The criminalization of black kids starts well before they are thrown in jail, according to noted criminologists. “Schools in majority black and brown communities are increasingly becoming criminal justice institutions, as opposed to educational ones,” Alexandra Moffett-Bateau, an assistant professor of political science at John Jay College of Criminal Justice, told AlterNet. “Police patrol the hallways, kids have to go through metal detectors, and instead of being sent to detention, children in some areas have the police called on them."

Before long, those same kids are ensnared in a criminal justice system that is already predisposed to seeing them as criminals, Moffett-Batea says. “We know that racial bias is a pervasive and systemic issue within police forces all over the country. So young black and brown people are more likely to be profiled for 'looking suspicious' or ‘acting suspiciously.'" Or giving an "intimidating look."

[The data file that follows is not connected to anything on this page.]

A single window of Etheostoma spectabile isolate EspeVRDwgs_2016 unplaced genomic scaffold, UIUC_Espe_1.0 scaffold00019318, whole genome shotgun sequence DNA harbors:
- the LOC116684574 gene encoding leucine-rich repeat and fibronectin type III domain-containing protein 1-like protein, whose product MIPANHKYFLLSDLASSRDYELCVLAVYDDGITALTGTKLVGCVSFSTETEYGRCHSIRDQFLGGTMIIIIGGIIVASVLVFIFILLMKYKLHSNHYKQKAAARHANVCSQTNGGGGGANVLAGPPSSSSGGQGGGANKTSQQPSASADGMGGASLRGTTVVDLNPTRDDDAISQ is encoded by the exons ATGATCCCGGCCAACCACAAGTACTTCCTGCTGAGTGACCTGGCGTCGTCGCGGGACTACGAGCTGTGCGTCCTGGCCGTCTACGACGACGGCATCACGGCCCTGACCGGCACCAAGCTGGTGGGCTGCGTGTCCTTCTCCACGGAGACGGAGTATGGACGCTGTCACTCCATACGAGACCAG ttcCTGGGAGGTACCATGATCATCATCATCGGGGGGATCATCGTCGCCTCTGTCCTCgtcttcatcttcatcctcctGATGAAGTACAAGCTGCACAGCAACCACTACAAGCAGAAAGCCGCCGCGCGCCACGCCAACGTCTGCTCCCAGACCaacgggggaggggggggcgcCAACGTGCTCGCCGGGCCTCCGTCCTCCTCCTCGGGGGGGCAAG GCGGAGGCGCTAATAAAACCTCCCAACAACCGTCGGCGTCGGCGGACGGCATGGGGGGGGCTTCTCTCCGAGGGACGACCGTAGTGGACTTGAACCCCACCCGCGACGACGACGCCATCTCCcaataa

Add to this the fact that black children and teens are misperceived as being older and more grown up than their white peers.

“Young black and brown people are rarely perceived as children by the institutions that they come into contact with,” Moffett-Bateau continues. “We saw this in the Tamir Rice case. It just didn't occur to those officers that Tamir could be a child playing with a toy gun. What this means is that when black and brown kids are taken before judges, they are much more likely to receive adult prison sentences. Our kids have been fundamentally stripped of their childhoods and it has devastating consequences for their life trajectories.”

Stories like the Huffington Post's have been written for years, yet little has been done to reverse the policies that keep people like Jamie behind bars and leave people like her and Kalief Browder psychologically broken even after they are free. After Browder’s case came to light, New York City discontinued the use of solitary confinement for inmates under 21, but that rule change came too late for Browder. And elsewhere, children in America are still subjected to solitary confinement in America’s jails and prisons.